I don’t get that needing time to “unwind” thing – never have never will. When is the last time you had 30 minutes to sit in your car and listen to whatever you wanted and not talk to anyone? I could seriously unwind in that time!

  4. says

    Remember you were husband and wife before you were mom and dad. Even if it was just a short time. :) Never use parenting as an excuse for neglecting your marriage.

    Something that has stood out to me more in recent years is to spend time with other couples that share the same values. It may be hard to leave friendships from our single days behind, but if those people no longer life a life that is compatible with the one you are trying to live, it will not be healthy. I don’t mean to leave them out in the cold, but it is so important that you surround yourselves with healthy marriages. Especially when the women get together or the men get together on their own. I want my husband hanging out with men that are going to value their wives, not go out and act like single guys looking for a hot date. If we are surrounded by good, we will choose good.

  5. Jo-Lynne says

    Nicole – Great advice! We haven’t had the problem of friends who bring us down, but I’m sure a lot of couples do.

  6. Emily says

    Great advice from you and the comments. My best advice is to be willing to change – your mind, your opinion, your stance, your plans – hell even your clothes. I’m not right all the time but being able to change myself mid-stream makes a huge difference!

  7. says

    Do everything you can to keep the communication lines open and the intimacy flowing (minimal at best)while raising your family because when your nest is empty (it will be sooner than you realize)…you don’t want to look at your spouse and say “who are you, what do you like, what are your interest or do I know you?”.

    It happens more than you know in couples who focus on their children, their children’s needs and lose focus of their spouse.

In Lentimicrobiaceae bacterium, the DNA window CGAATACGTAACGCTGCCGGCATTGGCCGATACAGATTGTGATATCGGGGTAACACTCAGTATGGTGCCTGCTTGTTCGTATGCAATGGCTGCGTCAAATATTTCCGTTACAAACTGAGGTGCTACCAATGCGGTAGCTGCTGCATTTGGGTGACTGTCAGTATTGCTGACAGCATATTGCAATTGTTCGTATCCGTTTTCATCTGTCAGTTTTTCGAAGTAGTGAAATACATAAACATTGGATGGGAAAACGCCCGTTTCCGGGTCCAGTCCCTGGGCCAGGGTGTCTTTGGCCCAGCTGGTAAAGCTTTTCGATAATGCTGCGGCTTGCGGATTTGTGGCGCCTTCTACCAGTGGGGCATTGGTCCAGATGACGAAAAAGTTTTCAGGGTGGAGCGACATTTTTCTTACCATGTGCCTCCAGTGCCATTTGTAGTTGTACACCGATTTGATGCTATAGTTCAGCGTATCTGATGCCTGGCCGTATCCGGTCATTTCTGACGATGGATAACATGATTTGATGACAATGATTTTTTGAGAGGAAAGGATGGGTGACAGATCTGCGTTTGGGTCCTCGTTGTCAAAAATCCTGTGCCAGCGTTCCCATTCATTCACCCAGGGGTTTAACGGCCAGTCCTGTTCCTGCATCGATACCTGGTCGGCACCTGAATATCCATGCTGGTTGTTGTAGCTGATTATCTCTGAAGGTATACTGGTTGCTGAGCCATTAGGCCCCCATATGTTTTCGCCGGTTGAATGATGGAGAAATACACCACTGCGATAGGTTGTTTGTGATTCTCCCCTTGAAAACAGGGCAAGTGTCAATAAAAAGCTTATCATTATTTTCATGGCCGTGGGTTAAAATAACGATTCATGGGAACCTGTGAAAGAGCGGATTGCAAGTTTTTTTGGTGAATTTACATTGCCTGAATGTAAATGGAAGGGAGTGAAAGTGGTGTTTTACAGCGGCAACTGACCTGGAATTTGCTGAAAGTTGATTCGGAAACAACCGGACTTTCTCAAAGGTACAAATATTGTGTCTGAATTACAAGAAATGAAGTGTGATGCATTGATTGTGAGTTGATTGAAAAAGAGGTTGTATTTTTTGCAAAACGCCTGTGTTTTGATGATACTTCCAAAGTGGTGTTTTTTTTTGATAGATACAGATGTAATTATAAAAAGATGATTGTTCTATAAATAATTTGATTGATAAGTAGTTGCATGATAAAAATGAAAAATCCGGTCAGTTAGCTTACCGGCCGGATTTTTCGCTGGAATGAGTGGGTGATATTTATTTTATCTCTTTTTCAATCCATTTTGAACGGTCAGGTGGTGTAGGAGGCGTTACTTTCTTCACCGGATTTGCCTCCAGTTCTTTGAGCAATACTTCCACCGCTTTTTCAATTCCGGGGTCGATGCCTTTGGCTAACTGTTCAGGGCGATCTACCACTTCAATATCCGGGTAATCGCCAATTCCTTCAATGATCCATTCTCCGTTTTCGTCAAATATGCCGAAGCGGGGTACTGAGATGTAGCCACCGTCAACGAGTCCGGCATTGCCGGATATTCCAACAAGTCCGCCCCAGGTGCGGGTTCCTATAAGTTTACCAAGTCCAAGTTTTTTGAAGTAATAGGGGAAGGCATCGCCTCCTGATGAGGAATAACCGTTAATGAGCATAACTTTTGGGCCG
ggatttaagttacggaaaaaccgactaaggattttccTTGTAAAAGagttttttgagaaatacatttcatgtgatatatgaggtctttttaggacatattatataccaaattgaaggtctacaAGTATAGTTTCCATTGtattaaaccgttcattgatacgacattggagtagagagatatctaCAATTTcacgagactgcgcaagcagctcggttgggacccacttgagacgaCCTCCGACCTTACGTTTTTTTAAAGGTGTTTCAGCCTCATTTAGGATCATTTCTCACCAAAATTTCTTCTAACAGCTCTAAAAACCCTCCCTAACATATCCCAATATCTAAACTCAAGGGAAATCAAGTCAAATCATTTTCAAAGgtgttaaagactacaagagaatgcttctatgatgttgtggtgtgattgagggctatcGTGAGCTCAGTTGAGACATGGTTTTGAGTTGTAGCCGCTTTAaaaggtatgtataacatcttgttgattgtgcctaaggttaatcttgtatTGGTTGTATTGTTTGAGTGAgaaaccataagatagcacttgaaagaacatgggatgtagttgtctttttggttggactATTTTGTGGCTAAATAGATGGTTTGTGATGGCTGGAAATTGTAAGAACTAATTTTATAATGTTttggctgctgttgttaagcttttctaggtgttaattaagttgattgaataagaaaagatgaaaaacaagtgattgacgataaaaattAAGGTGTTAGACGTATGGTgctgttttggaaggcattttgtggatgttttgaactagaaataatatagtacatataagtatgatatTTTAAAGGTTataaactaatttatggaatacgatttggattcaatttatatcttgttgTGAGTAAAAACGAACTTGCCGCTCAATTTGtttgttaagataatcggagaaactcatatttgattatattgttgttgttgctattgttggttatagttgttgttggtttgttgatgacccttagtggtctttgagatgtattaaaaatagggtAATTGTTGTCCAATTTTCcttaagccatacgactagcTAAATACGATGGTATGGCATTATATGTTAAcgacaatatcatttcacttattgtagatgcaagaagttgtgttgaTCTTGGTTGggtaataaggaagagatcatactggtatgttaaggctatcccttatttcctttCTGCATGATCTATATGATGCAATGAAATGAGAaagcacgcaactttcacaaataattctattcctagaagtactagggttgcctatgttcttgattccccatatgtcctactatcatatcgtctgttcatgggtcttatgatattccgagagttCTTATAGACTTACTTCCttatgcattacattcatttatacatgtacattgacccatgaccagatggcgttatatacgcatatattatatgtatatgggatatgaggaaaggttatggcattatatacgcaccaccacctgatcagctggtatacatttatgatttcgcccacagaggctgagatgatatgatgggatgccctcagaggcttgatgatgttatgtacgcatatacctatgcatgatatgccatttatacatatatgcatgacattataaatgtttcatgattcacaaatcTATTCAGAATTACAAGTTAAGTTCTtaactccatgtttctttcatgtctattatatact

No, I still haven’t perfected the above and my nest will be empty in 3 short years…but, I do know who he is and what he still likes :D

  8. says

    Jo-Lynne, you’ve hit it all right on the head with your advice. I can so relate to number one and two from your archived post.

    As much as I want to, I don’t throw them all in his lap the minute he walks in the door. I know I wouldn’t want him to do that to me either.

    And number two hits home recently. He’s been calling and coming home with a lot more “exciting” things about work lately and it bores me to tears most of the time, but I don’t let him know that.

    Just like it probably bores him to tears when I talked about my business. MOST of the time you couldn’t tell ;)

    You two look like a very sweet couple.

    Nell

  9. says

    Those are great tips! I am always working to take the time to just sit and talk to Hubby. It isn’t always easy, but it is a wonderful few minutes of us time.

  10. says

    Great advice. Especially the 15 minutes a day thing. In theory, it seems easy to do, but – between kids and computers and baths and… – sometimes it’s easy to neglect that time together. But it’s so important…